The UPC's transition to the use of a new inquiry tracking system was announced to the community in Unidata Transitions to a New Inquiry Tracking System. We interpret the fact that we have received no end-user comments about the new system to mean that the transition was smooth, problem free, and painless for the community. This was one of our original transition goals.
Since January 26, over 2900 community member "transactions" (new inquiries and follow-ups) have been processed through the Unidata inquiry tracking system (SupportSuite from Kayako Infotech Ltd). Comments by Unidata staff indicate that transitioning to use of the new system occurred without difficulty. It typically takes only a small number of interactions with the system before it feels natural to the UPC staff providing end-user support. OPeNDAP experts outside of the UPC were given access to the tracking system for DODS/OPeNDAP inquiries. It is our intention to allow non-UPC, domain-specific, expert users access to the tracking system if they are willing to assist in the direct support of community members.
The next phase in our transition will be the integration of web-based access to the new system by end-users. This effort will require integration with our single sign on management system (CAMS) and conversion of the user interface to the look-and-feel of our website. We expected to unveil the web-based access by Users Workshop that was held in July, but other, higher priority activities forced a delay in our schedule. The current timeline is to unveil the web-based access to the tracking system sometime after the completion of the Fall 2006 series of training workshops.
Following the example set in the NetCDF Status report, an effort was made to quantify the international use of several software packages supported by the UPC: netCDF, LDM, THREDDS, McIDAS, IDV, UDUNITS, and GEMPAK. We used the number of web pages per million in each domain of interest that include the name of the package (without regard to capitalization) on all web pages indexed by Google™. Call this metric nGh/Mwp (number of Google hits per million web pages). We then combined the numbers for each package by continent. The results, ordered by netCDF rank, are shown in the following table:
As part of the overall effort to provide metrics for the Unidata Program evaluation effort, the User Support email archives backend of our inquiry tracking system was mined to determine the effort expended for the various communities we support. The following figure, which represents part of this investigation, depicts the volume of support expended for calendar years 2000 - 2006, inclusive.
|US||responses to email addresses ending in: .bitnet, .biz, .com, .dnet, .edu, .gov, .info, .mil, .net, .org, .us, and .uucp|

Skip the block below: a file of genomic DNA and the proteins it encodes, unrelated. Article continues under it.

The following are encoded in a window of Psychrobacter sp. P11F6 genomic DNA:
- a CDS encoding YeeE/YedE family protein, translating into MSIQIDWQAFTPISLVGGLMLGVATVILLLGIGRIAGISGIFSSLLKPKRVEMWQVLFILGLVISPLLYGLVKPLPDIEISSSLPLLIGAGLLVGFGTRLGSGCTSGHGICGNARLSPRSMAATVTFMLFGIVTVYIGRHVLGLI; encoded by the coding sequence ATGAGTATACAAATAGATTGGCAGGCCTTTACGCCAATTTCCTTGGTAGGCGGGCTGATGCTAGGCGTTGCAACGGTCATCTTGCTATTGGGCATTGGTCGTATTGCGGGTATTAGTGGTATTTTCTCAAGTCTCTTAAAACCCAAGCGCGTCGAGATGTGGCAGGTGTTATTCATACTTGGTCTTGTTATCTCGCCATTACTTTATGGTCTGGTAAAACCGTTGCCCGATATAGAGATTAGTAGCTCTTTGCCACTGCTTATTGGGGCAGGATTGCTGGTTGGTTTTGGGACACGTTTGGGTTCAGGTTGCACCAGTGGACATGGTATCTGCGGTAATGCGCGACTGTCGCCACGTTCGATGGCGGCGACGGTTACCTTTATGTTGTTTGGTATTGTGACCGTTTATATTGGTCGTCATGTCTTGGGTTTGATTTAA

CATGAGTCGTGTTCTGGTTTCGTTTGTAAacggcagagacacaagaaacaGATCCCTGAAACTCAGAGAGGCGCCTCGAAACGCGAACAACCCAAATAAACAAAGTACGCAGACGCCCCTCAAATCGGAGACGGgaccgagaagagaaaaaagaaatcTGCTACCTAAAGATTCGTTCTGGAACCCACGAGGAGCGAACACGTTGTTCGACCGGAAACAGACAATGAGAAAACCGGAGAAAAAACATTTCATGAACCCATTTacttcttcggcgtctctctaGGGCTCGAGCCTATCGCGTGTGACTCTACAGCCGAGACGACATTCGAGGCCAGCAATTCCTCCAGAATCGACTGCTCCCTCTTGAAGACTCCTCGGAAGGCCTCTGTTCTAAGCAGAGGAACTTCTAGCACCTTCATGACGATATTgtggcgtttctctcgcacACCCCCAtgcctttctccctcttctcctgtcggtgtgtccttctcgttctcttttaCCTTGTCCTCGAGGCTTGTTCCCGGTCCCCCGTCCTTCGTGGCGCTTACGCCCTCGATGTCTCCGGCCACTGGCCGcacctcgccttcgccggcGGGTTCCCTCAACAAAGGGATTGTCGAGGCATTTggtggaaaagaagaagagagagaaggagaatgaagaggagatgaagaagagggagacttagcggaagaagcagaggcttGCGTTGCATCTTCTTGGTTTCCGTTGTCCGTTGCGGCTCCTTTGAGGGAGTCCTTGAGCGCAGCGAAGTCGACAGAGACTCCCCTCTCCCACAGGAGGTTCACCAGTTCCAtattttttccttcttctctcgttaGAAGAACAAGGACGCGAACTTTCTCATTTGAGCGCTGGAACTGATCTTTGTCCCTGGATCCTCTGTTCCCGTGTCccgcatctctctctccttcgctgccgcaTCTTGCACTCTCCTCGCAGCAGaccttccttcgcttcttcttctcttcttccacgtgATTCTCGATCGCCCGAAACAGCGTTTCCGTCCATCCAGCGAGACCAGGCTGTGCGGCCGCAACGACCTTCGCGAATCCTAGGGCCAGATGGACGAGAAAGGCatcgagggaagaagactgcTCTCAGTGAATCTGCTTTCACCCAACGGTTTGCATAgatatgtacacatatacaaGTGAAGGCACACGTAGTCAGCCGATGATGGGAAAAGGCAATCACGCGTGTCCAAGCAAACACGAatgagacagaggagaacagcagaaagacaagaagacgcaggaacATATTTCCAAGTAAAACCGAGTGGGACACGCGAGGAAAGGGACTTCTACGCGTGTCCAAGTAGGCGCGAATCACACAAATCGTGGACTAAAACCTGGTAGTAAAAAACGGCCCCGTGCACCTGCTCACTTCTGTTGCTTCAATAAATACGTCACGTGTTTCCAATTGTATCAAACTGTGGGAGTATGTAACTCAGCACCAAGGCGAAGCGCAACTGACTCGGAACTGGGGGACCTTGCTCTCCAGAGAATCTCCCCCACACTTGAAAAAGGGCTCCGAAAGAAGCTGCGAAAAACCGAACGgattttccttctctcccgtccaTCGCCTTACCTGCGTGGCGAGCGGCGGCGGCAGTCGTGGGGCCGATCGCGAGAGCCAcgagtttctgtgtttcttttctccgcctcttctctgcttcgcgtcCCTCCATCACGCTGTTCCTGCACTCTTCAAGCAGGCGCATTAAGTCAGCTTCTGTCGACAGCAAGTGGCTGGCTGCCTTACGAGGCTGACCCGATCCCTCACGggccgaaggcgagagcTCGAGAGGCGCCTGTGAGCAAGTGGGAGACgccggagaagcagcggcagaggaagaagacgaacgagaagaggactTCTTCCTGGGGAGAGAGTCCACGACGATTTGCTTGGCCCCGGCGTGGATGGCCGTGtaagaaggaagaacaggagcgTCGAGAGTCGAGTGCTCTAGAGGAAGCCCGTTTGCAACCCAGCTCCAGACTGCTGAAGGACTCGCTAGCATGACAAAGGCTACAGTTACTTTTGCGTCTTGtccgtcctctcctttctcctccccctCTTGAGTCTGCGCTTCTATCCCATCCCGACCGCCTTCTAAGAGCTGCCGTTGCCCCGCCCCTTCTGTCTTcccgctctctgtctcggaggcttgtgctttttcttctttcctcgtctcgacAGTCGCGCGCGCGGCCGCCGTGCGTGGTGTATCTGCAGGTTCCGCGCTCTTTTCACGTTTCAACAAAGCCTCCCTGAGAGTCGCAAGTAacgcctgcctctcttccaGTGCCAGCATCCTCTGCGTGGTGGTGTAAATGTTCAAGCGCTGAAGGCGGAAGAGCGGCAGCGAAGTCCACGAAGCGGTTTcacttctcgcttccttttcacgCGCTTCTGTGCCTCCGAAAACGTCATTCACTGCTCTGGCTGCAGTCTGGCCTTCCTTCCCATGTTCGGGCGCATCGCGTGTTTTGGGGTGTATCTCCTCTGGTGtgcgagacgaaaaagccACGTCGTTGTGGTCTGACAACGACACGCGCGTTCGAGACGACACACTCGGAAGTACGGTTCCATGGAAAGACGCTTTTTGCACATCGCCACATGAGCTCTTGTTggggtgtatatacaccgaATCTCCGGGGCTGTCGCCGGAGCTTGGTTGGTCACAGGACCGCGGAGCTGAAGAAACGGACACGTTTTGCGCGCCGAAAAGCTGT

|EDU||responses to email addresses ending in .edu|
|GOV||responses to email addresses ending in .gov|
|INT||responses from domains other than those in US|
|COM||responses to email addresses ending in .com|
|MIL||responses to email addresses ending in .mil|
|ORG||responses to email addresses ending in .org|
|NET||responses to email addresses ending in .net|
Above are histograms that portray the number of Unidata email responses for categories of support for a one year period ending August 23, 2006. The histograms are arranged by yearly activity averages with the highest on the left and lowest on the right. Each quarter year within the period is depicted from oldest to newest from left to right. The number of responses has been normalized to weekly averages so that the support load over the various periods can be easily compared.
Total support averaged 148 responses/week over the entire year; 140 for the first quarter; 132 for the second quarter; 157 for the third quarter; and 164 for the current quarter.
Individual support activities included in the categories depicted above are listed in the following table.
|Category||Packages, Groups, and Lists|
|data||casestudies, casestudies-list, conduit, c2-linda, craft, craft-nws, craft-ty, datastream, difax, level2, level2-linda, level2-ty, noaaport, noaaport-ty, noaaportldm|
|dods||dods, dods-core, dods-list, dods-tech, dods-team, linda-dods, opendap|
|idd||cluster, idd, idd-antarctic, idd-brasil, idd-caribe, idd-inject, idd-status, scoop, suominet, tigge, venezuela|
|idv||idv, idvlist, idvsteering, metapps, visad-list, visad-renderer|
|mcidas||mcdevelop, mcidas, mcidas-list|
|miscellaneous||esupport, fxlinux, license, misc, network, notrack, platforms, wxp, wxp-list|
|netcdf||data-models, libcf, ncml, netcdf, netcdf-miss, netcdfgroup-list, netcdf-hdf-list, netcdf-java, netcdf-perl|
|outreach||agu-linda, agu-ty, ams-linda, announce, barbados-ty, cbmet-ty, chile-ty, egrants, egu-linda, external, iai-ty, meteoforum-ty, noaa-linda, nws-linda, unidata, workshop|
|thredds||java-dev, java-dev-list, thredds|
|utilities||decoders, ldm-mcidas, udunits|
These numbers and conclusions should not be taken too literally, for several reasons: